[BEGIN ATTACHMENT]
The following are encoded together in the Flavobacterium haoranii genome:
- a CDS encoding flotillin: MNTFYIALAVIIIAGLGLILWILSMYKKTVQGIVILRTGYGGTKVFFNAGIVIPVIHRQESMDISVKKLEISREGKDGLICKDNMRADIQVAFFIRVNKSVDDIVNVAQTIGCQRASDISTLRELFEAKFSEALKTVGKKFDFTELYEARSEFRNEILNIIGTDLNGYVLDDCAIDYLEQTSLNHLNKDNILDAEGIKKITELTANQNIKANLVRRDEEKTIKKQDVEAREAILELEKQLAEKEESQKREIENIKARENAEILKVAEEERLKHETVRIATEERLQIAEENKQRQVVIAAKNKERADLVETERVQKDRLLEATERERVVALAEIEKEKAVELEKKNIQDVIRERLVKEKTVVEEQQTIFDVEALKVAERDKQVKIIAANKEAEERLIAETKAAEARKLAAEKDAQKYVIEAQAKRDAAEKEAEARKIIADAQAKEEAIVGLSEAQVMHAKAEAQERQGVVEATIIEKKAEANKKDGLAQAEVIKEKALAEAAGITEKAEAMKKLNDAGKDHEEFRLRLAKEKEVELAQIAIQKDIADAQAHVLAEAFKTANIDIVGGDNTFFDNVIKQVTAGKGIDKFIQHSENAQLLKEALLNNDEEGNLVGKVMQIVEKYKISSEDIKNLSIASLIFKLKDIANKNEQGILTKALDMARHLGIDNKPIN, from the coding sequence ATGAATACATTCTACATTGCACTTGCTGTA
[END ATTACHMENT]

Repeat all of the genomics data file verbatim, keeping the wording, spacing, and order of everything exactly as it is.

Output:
The following are encoded together in the Flavobacterium haoranii genome:
- a CDS encoding flotillin: MNTFYIALAVIIIAGLGLILWILSMYKKTVQGIVILRTGYGGTKVFFNAGIVIPVIHRQESMDISVKKLEISREGKDGLICKDNMRADIQVAFFIRVNKSVDDIVNVAQTIGCQRASDISTLRELFEAKFSEALKTVGKKFDFTELYEARSEFRNEILNIIGTDLNGYVLDDCAIDYLEQTSLNHLNKDNILDAEGIKKITELTANQNIKANLVRRDEEKTIKKQDVEAREAILELEKQLAEKEESQKREIENIKARENAEILKVAEEERLKHETVRIATEERLQIAEENKQRQVVIAAKNKERADLVETERVQKDRLLEATERERVVALAEIEKEKAVELEKKNIQDVIRERLVKEKTVVEEQQTIFDVEALKVAERDKQVKIIAANKEAEERLIAETKAAEARKLAAEKDAQKYVIEAQAKRDAAEKEAEARKIIADAQAKEEAIVGLSEAQVMHAKAEAQERQGVVEATIIEKKAEANKKDGLAQAEVIKEKALAEAAGITEKAEAMKKLNDAGKDHEEFRLRLAKEKEVELAQIAIQKDIADAQAHVLAEAFKTANIDIVGGDNTFFDNVIKQVTAGKGIDKFIQHSENAQLLKEALLNNDEEGNLVGKVMQIVEKYKISSEDIKNLSIASLIFKLKDIANKNEQGILTKALDMARHLGIDNKPIN, from the coding sequence ATGAATACATTCTACATTGCACTTGCTGTA